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27 year old entrepreneur creates Road Intelligence software company making cities safer, smarter

The next generation of Australian business leaders are creating competitive companies that bridge market gaps and exceed consumer demands. Young entrepreneurs were recognised for their achievements and business contributions at the Young Hero Awards; an awards program dedicated to celebrating business leaders under thirty-five years old, presented by Commonwealth Bank. SBC’s editor, Alyssa Herr, and one of the Young Hero Awards judges sat down with each award winner to discover how these young entrepreneurs are shaping the future of Australia’s business landscape.

Emily Bobis, Founder, Compass IoT

Age: 27
Hometown: Sydney, NSW
Company HQ location: Ultimo, Sydney
Year company was founded: 2018
Award: Startup of the Year
Describe your business in one sentence: 
A Road Intelligence software business that helps transport professionals build better, safer cities.
What does winning the “Startup of the Year” Young Hero Award mean to you: 
Winning the Startup of the Year award is a fantastic recognition of all the brutally hard work the team has put in and the challenges they’ve overcome. I’m incredibly proud to be representing them, other young female entrepreneurs, and Smart City innovation.
 

Why is your business competitive in the market:

There are a few factors that contribute to Compass IoT’s competitive advantage. First, we use cloud-connected vehicle data. The transport industry is still very manual and reliant on hardware like cameras, phones, or retrofitted devices. Using connected vehicles means we get passive insights in real-time, for virtually every single road across Australia, that are cheaper and less time-intensive to use.

Second, because we’re using information directly from a car, we get unique, granular insights that are more accurate or were impossible to get using other data collection methods. This includes near-miss data as a precursor for potential blackspots, embedded gyroscope data for asset deterioration monitoring, and detailed origin-destination reports to better understand how our road networks are designed and how drivers actually use them. Our software also enables transport professionals to survey large areas or multiple sections of a road network simultaneously at scale – something that is impossible to do with manual methods.

The third factor is a focus on relationships and partnership building. In B2B sales, there’s a misnomer that you’re talking to a business rather than an individual. It’s very easy to forget that you’re still interacting with people who have their own challenges within an organisation. Treating them with empathy and as legitimate allies instead of transactional one-off interactions has been pivotal to Compass IoT’s feedback loop, innovation process, and product development.

What have been your company’s major challenges:

A challenge for any startup is balancing growth, new opportunities, and stability. It’s a constant battle to make sure that we are taking steps towards securing the competitive advantages of Compass without compromising on the stability we need to provide our staff.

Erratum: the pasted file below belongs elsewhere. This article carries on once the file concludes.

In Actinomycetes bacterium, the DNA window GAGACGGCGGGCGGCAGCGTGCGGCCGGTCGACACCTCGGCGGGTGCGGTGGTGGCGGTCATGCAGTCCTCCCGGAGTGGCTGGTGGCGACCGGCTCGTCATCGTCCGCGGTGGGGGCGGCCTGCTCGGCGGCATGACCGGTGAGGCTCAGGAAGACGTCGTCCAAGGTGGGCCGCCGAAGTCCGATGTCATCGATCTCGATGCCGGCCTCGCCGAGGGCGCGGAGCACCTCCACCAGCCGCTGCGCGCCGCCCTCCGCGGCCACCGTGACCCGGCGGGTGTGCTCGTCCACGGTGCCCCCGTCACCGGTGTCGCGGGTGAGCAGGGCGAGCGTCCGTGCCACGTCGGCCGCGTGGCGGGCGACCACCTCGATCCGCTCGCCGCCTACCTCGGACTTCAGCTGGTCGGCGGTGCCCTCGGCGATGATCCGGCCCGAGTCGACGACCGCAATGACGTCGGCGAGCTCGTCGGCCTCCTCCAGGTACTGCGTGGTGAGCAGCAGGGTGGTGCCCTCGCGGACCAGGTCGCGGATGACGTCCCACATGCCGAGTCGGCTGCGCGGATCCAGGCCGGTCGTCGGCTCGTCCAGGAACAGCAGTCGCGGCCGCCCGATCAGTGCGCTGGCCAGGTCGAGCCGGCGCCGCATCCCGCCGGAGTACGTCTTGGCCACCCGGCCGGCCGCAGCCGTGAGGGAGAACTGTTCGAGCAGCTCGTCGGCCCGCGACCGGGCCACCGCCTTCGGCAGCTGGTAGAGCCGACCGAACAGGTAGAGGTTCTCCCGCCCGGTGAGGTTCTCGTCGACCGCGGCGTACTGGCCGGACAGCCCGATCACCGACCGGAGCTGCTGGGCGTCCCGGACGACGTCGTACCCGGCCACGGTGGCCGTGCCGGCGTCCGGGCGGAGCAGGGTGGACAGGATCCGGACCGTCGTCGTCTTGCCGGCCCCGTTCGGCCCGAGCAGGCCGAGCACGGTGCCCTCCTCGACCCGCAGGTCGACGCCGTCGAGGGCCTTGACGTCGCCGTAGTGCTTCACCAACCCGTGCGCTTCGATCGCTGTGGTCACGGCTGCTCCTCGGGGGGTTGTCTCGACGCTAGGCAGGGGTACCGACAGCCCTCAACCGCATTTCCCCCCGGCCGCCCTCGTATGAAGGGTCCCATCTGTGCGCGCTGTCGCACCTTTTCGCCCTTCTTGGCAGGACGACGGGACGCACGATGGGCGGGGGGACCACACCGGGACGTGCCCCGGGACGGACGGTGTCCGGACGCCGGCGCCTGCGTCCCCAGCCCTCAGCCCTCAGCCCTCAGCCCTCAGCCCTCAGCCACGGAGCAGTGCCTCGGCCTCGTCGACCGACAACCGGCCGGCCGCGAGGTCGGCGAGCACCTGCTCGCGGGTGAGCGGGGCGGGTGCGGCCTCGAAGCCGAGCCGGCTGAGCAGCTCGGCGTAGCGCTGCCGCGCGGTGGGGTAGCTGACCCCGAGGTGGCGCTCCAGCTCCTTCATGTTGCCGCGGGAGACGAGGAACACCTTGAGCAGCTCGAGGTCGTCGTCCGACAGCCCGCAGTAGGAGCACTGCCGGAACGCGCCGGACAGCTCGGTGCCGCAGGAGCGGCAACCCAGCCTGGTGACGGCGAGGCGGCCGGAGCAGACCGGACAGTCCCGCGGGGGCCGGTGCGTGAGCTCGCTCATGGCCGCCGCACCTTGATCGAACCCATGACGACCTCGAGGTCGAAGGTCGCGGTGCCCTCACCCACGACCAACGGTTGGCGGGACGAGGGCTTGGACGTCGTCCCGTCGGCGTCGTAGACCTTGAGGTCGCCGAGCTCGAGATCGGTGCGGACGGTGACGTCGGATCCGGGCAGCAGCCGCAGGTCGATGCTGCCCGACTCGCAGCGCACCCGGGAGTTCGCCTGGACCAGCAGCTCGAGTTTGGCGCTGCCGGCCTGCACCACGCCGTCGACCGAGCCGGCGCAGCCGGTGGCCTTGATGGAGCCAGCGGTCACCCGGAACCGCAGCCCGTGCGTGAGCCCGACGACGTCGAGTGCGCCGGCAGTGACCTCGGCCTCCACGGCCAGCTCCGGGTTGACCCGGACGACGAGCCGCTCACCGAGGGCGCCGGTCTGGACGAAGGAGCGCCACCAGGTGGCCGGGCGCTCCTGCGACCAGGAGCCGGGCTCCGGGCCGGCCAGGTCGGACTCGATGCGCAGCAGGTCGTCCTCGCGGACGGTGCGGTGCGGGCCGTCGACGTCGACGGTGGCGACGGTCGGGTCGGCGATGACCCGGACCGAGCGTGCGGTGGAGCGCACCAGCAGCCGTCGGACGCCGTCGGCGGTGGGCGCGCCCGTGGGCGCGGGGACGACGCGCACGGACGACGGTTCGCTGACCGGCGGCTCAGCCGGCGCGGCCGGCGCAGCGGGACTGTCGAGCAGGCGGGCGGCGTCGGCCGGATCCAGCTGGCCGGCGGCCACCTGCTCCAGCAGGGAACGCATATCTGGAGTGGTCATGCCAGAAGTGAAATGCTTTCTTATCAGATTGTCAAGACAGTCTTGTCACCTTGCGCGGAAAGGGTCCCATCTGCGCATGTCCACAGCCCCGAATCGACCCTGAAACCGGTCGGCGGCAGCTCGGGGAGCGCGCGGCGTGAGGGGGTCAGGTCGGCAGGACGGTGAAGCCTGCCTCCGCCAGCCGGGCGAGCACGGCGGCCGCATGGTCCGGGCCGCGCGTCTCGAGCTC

Another hurdle is that innovation does not equal acceptance. Building an amazing solution is half the battle – the other half is convincing your intended customer that it is valuable enough for them to put money down. You have to be prepared to put in the work to educate your target audience in a language that is accessible. The Compass team invests a lot of time and resources into connected vehicle education and supporting customers on how to extract value.

Emily Bobis being presented by “Startup of the Year” award by judge Sara Sutton, GM Small Business Sales Service VIC/TAS, Commonwealth Bank.

Best advice you were given for successfully running a business:

The best advice I’ve received is: “When in doubt, do something”.

It’s incredibly easy to be inundated with information, take way too much time discussing what the best course of action might be, and suffer from ‘analysis paralysis’. So when you find yourself in a situation where you don’t know what the best path forward is (and it will happen quite often), choosing to do something – even if it turns out not to be the best choice in hindsight – is better than doing nothing.

What could be done to improve Australia’s startup culture:

There are 2 things I think we could do to improve our startup culture:

First, we need more visible and accessible female role models, particularly at the C-suite level. There’s a lot of monetisation around mentorship for women that probably has its heart in the right place, but ultimately blocks women out behind paywalls and takes advantage of the lack of female representation in startups. Women should be able to access mentorship without having to pay a membership fee for it. All founders also have a responsibility to make the space better; we need to better address unconscious gender bias by fostering inclusivity and speaking up about casual, conversational sexism.

Second, founders need to be willing to give back and contribute to the ecosystem. We need startup teams (not just founders!) to be present in their respective startup communities, advocate for the resources you wish you had when you were starting out, push against the typical silicon valley mentality that it’s every entrepreneur for themselves, and recognise the power you have as a young founder or team member to make a difference.

Visit: compassiot.com.au

 

The Young Hero Awards was hosted at Marvel Stadium in Melbourne on May 17 and presented by Commonwealth Bank and sponsored by Optus, Coinspot, Blackmagic Design and Small Business Connections media.

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